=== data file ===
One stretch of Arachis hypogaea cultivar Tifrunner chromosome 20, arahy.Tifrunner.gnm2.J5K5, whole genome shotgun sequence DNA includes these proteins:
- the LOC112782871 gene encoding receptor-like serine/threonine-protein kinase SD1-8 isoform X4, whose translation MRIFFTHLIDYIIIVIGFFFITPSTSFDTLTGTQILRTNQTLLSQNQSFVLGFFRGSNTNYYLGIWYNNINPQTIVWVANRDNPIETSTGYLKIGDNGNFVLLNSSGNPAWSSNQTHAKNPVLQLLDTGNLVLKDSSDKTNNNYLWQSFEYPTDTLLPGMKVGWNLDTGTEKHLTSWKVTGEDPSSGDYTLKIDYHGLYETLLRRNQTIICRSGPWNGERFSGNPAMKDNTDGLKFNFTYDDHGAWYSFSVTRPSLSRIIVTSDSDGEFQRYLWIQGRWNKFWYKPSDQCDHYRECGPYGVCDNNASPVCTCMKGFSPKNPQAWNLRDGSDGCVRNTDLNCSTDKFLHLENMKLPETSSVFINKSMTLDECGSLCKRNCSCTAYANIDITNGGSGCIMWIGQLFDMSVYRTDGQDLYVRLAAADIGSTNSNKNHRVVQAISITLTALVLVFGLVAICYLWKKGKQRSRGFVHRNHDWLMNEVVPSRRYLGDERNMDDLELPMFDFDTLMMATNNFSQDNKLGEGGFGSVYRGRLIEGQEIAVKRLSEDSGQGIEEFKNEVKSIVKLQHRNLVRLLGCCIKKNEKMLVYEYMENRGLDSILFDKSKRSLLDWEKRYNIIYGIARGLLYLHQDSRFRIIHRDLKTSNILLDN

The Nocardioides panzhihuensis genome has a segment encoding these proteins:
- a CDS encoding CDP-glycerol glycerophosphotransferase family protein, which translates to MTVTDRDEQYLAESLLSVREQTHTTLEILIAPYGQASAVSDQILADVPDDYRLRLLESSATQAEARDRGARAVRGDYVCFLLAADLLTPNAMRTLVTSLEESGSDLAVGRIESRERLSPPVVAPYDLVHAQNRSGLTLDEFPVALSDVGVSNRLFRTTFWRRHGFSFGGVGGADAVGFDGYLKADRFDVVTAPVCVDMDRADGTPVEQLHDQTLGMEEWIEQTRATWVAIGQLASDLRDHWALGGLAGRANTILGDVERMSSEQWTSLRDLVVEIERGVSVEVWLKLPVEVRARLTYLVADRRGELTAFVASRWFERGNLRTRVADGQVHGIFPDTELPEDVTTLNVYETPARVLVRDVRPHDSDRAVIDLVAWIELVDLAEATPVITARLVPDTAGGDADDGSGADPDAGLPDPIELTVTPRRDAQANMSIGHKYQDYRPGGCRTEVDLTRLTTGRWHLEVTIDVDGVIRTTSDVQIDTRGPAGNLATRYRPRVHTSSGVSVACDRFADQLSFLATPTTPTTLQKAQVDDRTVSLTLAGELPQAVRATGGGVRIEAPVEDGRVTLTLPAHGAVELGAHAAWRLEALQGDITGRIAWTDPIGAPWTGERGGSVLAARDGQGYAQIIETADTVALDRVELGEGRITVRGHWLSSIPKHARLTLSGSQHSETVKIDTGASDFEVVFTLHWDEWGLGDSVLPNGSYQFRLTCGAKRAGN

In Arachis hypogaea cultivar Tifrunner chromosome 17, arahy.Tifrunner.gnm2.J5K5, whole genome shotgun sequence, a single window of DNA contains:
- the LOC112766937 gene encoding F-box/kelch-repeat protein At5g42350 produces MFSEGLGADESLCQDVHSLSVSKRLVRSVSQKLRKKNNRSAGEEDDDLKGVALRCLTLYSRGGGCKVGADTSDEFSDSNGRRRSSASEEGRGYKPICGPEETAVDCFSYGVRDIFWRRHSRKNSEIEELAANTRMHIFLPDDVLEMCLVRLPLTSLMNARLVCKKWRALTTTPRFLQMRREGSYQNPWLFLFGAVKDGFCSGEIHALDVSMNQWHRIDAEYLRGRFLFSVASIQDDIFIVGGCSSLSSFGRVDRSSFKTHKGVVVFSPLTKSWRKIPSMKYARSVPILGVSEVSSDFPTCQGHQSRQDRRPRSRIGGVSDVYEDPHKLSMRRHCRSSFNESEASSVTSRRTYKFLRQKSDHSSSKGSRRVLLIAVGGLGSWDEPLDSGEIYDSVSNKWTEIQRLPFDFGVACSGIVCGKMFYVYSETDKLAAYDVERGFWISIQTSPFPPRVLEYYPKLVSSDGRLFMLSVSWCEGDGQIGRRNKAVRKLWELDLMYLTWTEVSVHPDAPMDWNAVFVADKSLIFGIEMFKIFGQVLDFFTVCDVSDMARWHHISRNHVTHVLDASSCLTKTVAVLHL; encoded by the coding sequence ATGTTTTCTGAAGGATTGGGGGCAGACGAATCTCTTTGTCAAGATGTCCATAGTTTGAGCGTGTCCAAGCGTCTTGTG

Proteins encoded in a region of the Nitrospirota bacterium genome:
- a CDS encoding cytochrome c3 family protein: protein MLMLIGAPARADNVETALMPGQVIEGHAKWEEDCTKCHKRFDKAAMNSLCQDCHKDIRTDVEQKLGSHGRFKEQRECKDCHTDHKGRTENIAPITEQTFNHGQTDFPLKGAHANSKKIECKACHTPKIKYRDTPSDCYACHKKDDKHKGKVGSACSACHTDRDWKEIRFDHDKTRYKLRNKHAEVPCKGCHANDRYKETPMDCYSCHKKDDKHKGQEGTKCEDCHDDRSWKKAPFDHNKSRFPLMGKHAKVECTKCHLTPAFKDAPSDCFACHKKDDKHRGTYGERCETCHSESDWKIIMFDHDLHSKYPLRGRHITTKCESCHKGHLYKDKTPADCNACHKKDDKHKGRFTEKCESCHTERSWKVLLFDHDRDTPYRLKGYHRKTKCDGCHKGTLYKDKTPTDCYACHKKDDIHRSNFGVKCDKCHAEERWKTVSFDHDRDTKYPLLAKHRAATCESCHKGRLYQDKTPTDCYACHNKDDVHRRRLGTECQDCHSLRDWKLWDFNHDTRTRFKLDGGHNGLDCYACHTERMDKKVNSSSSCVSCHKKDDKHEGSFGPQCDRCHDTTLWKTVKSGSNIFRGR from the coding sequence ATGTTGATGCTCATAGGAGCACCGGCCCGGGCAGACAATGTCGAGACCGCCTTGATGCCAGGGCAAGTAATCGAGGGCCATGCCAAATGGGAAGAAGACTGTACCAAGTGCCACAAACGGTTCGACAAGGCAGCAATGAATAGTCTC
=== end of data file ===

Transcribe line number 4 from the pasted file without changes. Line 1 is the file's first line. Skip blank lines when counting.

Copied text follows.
- a CDS encoding CDP-glycerol glycerophosphotransferase family protein, which translates to MTVTDRDEQYLAESLLSVREQTHTTLEILIAPYGQASAVSDQILADVPDDYRLRLLESSATQAEARDRGARAVRGDYVCFLLAADLLTPNAMRTLVTSLEESGSDLAVGRIESRERLSPPVVAPYDLVHAQNRSGLTLDEFPVALSDVGVSNRLFRTTFWRRHGFSFGGVGGADAVGFDGYLKADRFDVVTAPVCVDMDRADGTPVEQLHDQTLGMEEWIEQTRATWVAIGQLASDLRDHWALGGLAGRANTILGDVERMSSEQWTSLRDLVVEIERGVSVEVWLKLPVEVRARLTYLVADRRGELTAFVASRWFERGNLRTRVADGQVHGIFPDTELPEDVTTLNVYETPARVLVRDVRPHDSDRAVIDLVAWIELVDLAEATPVITARLVPDTAGGDADDGSGADPDAGLPDPIELTVTPRRDAQANMSIGHKYQDYRPGGCRTEVDLTRLTTGRWHLEVTIDVDGVIRTTSDVQIDTRGPAGNLATRYRPRVHTSSGVSVACDRFADQLSFLATPTTPTTLQKAQVDDRTVSLTLAGELPQAVRATGGGVRIEAPVEDGRVTLTLPAHGAVELGAHAAWRLEALQGDITGRIAWTDPIGAPWTGERGGSVLAARDGQGYAQIIETADTVALDRVELGEGRITVRGHWLSSIPKHARLTLSGSQHSETVKIDTGASDFEVVFTLHWDEWGLGDSVLPNGSYQFRLTCGAKRAGN